Before we begin with a guide for this practice, let’s start with an example. Perhaps you are feeling uncertain about a business or a new project at work. As part of the Full Circle practice, here are five questions you could use to reflect and move through the uncertainty you’re facing:

  • What gives you joy in the work you are doing? (joy of summer)
  • What have you accomplished so far that you are grateful for? (fruits of late summer‘s harvest)
  • What do you need to let go of so this work can thrive? (letting go in autumn)
  • What is still unknown? (reflection of winter)
  • What would you like to do next? (new growth in spring)

The “Full Circle” Practice Guide

How does it work? When we are stuck, wanting to reflect on life, uncertain of the future, or even looking to make a big decision, we can find insight by reflecting on the qualities and questions that represent each of the five seasons. Reflecting on each season will allow you to come full circle, revealing new possibilities and epiphanies, and leaving you feeling whole.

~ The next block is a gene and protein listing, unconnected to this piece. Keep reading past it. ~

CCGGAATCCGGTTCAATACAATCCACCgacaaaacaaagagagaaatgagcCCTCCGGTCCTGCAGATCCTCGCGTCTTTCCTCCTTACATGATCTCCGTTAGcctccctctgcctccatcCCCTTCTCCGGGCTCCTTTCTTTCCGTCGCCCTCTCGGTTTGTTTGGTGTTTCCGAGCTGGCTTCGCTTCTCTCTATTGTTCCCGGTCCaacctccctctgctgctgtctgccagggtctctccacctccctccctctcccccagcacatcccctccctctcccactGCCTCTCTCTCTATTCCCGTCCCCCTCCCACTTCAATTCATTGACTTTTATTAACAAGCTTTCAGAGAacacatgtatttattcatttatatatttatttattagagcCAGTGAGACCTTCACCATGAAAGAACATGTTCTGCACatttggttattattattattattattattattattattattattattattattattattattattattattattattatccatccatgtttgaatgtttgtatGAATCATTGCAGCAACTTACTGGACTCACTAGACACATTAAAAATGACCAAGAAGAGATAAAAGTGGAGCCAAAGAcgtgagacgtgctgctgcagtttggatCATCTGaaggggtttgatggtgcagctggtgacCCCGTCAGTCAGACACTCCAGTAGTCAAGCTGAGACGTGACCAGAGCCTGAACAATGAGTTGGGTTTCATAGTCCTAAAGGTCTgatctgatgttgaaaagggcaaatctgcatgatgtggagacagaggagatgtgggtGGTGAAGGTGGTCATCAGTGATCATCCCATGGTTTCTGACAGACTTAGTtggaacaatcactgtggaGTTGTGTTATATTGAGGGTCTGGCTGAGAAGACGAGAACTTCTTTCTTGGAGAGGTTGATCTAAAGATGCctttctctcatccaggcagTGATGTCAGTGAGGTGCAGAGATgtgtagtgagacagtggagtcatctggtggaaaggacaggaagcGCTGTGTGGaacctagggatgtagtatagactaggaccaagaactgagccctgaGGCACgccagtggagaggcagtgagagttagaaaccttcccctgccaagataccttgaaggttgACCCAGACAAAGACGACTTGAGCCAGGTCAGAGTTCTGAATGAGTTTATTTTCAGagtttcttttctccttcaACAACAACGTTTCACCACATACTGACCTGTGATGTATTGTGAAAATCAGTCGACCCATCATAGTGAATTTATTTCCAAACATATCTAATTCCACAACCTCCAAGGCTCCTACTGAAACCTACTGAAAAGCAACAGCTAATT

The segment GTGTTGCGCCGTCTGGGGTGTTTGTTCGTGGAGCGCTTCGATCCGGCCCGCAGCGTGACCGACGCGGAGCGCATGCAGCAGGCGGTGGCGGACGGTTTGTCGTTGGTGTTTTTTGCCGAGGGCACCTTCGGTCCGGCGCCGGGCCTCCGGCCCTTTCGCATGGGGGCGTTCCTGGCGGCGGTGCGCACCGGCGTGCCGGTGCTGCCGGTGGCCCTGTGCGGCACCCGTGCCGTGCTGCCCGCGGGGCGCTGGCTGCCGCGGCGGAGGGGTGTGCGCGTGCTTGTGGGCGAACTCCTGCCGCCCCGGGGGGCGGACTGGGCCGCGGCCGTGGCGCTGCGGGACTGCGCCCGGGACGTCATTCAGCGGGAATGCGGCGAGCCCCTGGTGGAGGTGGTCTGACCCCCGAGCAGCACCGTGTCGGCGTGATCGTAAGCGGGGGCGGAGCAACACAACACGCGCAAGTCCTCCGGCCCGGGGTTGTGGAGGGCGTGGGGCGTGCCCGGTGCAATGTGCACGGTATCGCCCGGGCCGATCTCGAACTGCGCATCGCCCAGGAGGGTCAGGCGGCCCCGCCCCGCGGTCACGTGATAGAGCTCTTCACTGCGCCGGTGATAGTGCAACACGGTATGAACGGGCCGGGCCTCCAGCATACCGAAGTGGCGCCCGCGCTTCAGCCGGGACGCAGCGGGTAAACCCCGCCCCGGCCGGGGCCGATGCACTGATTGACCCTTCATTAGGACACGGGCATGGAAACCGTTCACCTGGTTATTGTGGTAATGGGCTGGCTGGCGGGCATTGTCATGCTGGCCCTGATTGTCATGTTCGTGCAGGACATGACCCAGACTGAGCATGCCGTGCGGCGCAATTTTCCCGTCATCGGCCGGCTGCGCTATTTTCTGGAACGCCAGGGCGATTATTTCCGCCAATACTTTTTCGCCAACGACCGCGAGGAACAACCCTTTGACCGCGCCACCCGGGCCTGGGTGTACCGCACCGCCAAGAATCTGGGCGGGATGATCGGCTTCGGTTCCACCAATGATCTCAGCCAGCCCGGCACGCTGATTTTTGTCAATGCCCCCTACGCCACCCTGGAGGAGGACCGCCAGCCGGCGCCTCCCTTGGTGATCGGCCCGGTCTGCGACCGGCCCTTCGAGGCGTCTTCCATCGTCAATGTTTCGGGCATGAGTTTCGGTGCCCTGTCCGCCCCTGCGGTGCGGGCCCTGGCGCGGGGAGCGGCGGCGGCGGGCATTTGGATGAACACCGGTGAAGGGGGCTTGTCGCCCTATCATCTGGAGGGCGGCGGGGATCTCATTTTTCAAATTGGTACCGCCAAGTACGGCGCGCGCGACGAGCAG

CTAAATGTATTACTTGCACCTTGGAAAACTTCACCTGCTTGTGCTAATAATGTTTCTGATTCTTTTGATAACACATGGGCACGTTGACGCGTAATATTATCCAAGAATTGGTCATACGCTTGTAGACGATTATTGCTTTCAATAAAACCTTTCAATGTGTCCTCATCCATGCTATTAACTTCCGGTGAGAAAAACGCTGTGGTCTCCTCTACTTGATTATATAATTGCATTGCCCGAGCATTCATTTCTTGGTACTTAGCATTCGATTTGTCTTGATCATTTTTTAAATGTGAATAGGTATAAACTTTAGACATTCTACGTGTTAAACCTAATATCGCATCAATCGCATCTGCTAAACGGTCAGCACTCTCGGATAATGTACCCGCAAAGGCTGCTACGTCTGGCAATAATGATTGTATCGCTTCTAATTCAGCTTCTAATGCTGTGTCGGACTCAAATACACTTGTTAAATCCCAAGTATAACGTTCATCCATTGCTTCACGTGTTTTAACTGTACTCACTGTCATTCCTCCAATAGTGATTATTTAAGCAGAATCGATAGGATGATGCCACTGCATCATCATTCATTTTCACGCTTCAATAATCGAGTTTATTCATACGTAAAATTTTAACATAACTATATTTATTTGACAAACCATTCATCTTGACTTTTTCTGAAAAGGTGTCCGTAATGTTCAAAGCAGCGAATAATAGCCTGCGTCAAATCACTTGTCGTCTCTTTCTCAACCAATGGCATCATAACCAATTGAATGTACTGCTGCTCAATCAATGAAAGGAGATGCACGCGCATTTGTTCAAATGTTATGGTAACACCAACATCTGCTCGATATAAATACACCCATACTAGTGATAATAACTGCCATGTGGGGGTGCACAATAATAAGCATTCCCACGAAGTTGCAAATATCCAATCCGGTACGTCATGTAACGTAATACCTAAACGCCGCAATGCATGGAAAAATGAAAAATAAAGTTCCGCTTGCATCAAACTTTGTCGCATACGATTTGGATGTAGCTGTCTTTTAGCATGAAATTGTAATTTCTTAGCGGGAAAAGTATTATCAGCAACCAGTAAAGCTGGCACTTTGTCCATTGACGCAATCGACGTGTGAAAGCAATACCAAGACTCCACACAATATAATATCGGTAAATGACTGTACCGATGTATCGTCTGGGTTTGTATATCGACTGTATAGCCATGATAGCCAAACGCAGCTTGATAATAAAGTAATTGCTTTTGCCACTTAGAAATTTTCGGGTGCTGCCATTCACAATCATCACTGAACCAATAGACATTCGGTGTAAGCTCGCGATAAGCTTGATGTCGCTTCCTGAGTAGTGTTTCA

How is it used? This practice has been used in business boardrooms of fortune 500 companies, in the classroom with our children, or even used to commemorate special events like birthdays, anniversaries or death. In eastern cultures like China, it is deeply engrained in culture and a tool frequently used for analyzing changes, promoting health, guiding business decisions, military strategy, describing astrology, and promoting wisdom in daily interactions. In other words, this practice can be applied to any facet of life.